Renting out a room or a property you don't need for yourself can be a good way of making some extra money. It can even be a career if you put your back into it. You've got to be sure you're on the right side of the tax laws, though. Whatever your main job is, if you're making money on the outside, the taxman's going to want to know about it.

There are some decent benefits to renting out, over and above the basic money you're getting. Unless you're a landlord as your main job, you won't be paying National Insurance on your rental income. Better be sure HMRC understands you're not a full-time landlord, though. If they decide you are, they'll charge you Class 2 and Class 4 NI for running a property business. There are specific and separate rules for running a B&B, hotel or FHL business.

Generally, to class as being a professional landlord you need to be renting out more than one property, and buying new properties to rent out. If not, you don't have to worry about the NI even if you're doing other things landlords do - like arranging repairs or advertising.

When Do You Need A Self Assessment Tax Return?

When it comes to keeping the taxman in the loop, you'll have to fill in a Self Assessment tax return if you're making between £2,500 and £9,999 a year after expenses. You'll also need to fill one in if you're getting £10,000 or more before expenses. We know - it's a headache, but HMRC get very cross if you don't get things like this right.

If you've already made the mistake of renting out a room or property without telling HMRC, you can fix it. Declaring the unpaid tax would be a wise move, and could reduce any penalty they slap you with. Either way, coming clean now's a lot better than being found out later.

It's not all dire warnings and bad news, of course. There are opportunities to be jumped on if you're smart about it. Depending on what kind of property you're renting out, you can claim a range of expenses to lower the tax you're paying. Like other kinds of expenses, the things you can claim for have to be necessary. Here are a few examples from the HMRC website:

  • Letting agents’ fees and certain legal costs.
  • Accountants’ fees.
  • Buildings and contents insurance.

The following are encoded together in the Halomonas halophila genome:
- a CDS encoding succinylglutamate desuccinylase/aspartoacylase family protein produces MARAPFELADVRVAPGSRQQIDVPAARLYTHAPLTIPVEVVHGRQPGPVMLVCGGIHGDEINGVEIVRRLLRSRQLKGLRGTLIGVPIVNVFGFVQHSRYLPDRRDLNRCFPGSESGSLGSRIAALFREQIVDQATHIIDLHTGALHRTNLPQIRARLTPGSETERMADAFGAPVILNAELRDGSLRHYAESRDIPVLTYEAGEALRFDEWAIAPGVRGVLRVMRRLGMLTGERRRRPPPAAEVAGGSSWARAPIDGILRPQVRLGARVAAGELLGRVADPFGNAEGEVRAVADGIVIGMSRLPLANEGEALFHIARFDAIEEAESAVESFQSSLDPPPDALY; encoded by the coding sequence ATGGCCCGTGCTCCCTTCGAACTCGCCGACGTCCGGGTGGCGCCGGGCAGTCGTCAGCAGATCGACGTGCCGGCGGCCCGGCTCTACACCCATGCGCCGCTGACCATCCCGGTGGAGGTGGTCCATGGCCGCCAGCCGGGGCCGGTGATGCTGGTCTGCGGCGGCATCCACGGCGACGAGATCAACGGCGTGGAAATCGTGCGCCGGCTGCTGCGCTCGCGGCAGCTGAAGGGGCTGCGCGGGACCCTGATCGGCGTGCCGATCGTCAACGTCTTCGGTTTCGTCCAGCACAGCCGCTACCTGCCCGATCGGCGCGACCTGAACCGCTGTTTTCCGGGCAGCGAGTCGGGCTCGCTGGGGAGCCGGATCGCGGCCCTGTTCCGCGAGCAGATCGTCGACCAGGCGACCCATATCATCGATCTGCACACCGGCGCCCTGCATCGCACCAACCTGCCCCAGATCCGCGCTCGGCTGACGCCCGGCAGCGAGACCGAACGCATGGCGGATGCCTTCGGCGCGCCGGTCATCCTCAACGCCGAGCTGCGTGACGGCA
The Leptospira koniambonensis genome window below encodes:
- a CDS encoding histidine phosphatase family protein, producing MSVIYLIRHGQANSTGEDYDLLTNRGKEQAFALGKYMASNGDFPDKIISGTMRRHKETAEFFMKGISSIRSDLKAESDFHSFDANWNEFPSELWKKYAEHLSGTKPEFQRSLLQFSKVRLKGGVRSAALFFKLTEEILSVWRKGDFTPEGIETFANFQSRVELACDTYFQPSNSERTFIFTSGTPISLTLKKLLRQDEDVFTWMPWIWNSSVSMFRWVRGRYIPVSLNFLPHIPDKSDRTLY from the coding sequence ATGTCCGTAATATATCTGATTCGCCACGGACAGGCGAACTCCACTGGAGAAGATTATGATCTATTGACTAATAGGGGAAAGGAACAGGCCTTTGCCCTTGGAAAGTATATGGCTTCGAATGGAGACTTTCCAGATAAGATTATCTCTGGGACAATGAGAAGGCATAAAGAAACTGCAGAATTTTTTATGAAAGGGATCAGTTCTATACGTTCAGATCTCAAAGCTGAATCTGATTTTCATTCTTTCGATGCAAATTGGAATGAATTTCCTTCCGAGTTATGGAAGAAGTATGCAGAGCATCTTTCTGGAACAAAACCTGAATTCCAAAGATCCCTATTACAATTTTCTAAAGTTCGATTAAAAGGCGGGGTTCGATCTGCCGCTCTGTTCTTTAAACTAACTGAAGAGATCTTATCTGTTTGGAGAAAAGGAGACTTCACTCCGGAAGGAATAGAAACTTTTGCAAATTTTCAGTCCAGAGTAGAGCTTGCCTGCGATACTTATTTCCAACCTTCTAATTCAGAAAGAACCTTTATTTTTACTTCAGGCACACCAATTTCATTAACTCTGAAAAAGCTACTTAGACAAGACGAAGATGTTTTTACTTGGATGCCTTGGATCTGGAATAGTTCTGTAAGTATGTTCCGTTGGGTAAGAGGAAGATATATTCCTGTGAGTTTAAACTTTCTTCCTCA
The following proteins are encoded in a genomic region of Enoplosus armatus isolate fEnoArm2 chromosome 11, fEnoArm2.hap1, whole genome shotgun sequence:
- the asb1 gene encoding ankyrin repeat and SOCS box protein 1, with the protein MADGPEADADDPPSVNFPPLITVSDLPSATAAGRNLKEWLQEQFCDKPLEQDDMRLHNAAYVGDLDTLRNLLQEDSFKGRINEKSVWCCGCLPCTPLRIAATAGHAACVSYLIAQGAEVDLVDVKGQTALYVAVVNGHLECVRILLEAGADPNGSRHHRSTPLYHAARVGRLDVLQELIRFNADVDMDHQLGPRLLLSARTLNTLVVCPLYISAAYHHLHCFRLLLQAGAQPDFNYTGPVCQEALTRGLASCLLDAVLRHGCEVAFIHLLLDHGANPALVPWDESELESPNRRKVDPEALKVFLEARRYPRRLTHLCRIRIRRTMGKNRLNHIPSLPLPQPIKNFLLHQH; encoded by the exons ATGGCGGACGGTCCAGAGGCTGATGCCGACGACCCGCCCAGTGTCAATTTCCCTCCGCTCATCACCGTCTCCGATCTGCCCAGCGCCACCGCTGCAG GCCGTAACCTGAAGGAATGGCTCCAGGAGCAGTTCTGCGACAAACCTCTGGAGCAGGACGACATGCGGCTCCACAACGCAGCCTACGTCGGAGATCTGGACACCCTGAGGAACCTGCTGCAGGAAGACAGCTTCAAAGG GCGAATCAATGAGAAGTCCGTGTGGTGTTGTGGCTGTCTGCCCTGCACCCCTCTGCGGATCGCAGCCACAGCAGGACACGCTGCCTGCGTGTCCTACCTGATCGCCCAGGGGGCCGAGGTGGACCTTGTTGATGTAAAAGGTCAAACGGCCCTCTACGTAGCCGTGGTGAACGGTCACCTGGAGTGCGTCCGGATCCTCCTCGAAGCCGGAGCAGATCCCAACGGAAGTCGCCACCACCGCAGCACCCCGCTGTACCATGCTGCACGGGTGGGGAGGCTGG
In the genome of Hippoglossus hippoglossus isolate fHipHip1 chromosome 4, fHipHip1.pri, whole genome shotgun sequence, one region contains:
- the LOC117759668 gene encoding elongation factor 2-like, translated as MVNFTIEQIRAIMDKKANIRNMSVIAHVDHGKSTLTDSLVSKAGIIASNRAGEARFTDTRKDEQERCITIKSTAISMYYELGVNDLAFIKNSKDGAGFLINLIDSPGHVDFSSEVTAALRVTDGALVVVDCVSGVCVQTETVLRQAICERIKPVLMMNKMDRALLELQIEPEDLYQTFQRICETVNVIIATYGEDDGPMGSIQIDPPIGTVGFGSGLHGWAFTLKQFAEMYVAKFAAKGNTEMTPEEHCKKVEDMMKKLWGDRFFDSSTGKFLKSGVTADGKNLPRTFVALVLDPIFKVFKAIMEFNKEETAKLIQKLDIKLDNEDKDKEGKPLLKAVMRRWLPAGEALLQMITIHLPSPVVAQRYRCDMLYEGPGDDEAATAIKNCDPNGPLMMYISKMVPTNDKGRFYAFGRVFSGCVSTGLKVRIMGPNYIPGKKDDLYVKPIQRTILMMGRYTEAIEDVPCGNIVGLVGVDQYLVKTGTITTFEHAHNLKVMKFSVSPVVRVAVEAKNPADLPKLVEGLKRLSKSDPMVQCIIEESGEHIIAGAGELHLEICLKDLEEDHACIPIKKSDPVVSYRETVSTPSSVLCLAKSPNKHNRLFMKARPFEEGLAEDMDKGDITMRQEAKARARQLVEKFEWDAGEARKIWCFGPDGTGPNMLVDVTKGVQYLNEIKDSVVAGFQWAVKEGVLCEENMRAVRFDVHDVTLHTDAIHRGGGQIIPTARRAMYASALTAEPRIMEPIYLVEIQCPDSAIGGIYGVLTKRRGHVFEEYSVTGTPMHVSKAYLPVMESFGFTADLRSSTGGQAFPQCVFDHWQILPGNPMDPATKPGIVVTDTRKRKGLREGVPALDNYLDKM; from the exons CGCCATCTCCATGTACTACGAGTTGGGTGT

• Interest on property loans.
  • Maintenance and repairs.
  • Utility bills and Council Tax.

Watch out when you're improving the property. Not everything you spend will count as "necessary". You can't just rip out and replace the entire kitchen just to fix a leaky tap. Or, rather, you can - but you can't expect the taxman to call that an allowable expense. Think "wear and tear" rather than "major renovations".

Renting Out A Room In A House You Own

If you're only renting out a room in a house you own, you might be able to claim tax relief on the income. As long as you're getting £4,250 or less per year from it, the money won't be taxed. From April 2016, that figure's rocketing up to £7,500! Of course, being untaxed also means that you can't claim expenses on it either. You basically can't rent out your cake and eat it too.

With about 40% of households currently having two or more spare bedrooms, it could be a good time to consider whether a lodger might provide a worthwhile second income. If you've had your ear to the ground, you might have heard of the so-called "sharing economy". Outfits like Airbnb are providing ways for people to rent out rooms without taking on the hassle of a full-time lodger. You'll still need to tell HMRC about the income, though.

The bottom line is that renting out can do wonders for your month-by-month finances. It comes with responsibilities, though - so you need to go in with your eyes open. As always, come to RIFT if you want to talk through your options.